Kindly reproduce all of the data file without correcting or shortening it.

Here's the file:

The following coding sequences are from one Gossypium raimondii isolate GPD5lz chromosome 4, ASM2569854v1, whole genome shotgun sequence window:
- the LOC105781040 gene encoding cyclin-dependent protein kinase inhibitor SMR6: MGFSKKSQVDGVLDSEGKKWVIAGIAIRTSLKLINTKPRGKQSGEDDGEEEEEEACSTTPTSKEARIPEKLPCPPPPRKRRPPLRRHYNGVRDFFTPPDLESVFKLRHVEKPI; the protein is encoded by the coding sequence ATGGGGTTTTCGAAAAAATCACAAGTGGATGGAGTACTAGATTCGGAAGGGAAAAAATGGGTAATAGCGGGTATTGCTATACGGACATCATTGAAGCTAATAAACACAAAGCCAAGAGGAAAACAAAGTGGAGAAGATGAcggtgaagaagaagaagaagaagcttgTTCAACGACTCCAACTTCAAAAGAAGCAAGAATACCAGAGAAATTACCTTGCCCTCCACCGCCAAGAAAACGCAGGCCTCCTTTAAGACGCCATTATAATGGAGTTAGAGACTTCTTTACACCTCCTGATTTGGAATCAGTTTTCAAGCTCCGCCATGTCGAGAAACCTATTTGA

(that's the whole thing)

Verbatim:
The following coding sequences are from one Gossypium raimondii isolate GPD5lz chromosome 4, ASM2569854v1, whole genome shotgun sequence window:
- the LOC105781040 gene encoding cyclin-dependent protein kinase inhibitor SMR6: MGFSKKSQVDGVLDSEGKKWVIAGIAIRTSLKLINTKPRGKQSGEDDGEEEEEEACSTTPTSKEARIPEKLPCPPPPRKRRPPLRRHYNGVRDFFTPPDLESVFKLRHVEKPI; the protein is encoded by the coding sequence ATGGGGTTTTCGAAAAAATCACAAGTGGATGGAGTACTAGATTCGGAAGGGAAAAAATGGGTAATAGCGGGTATTGCTATACGGACATCATTGAAGCTAATAAACACAAAGCCAAGAGGAAAACAAAGTGGAGAAGATGAcggtgaagaagaagaagaagaagcttgTTCAACGACTCCAACTTCAAAAGAAGCAAGAATACCAGAGAAATTACCTTGCCCTCCACCGCCAAGAAAACGCAGGCCTCCTTTAAGACGCCATTATAATGGAGTTAGAGACTTCTTTACACCTCCTGATTTGGAATCAGTTTTCAAGCTCCGCCATGTCGAGAAACCTATTTGA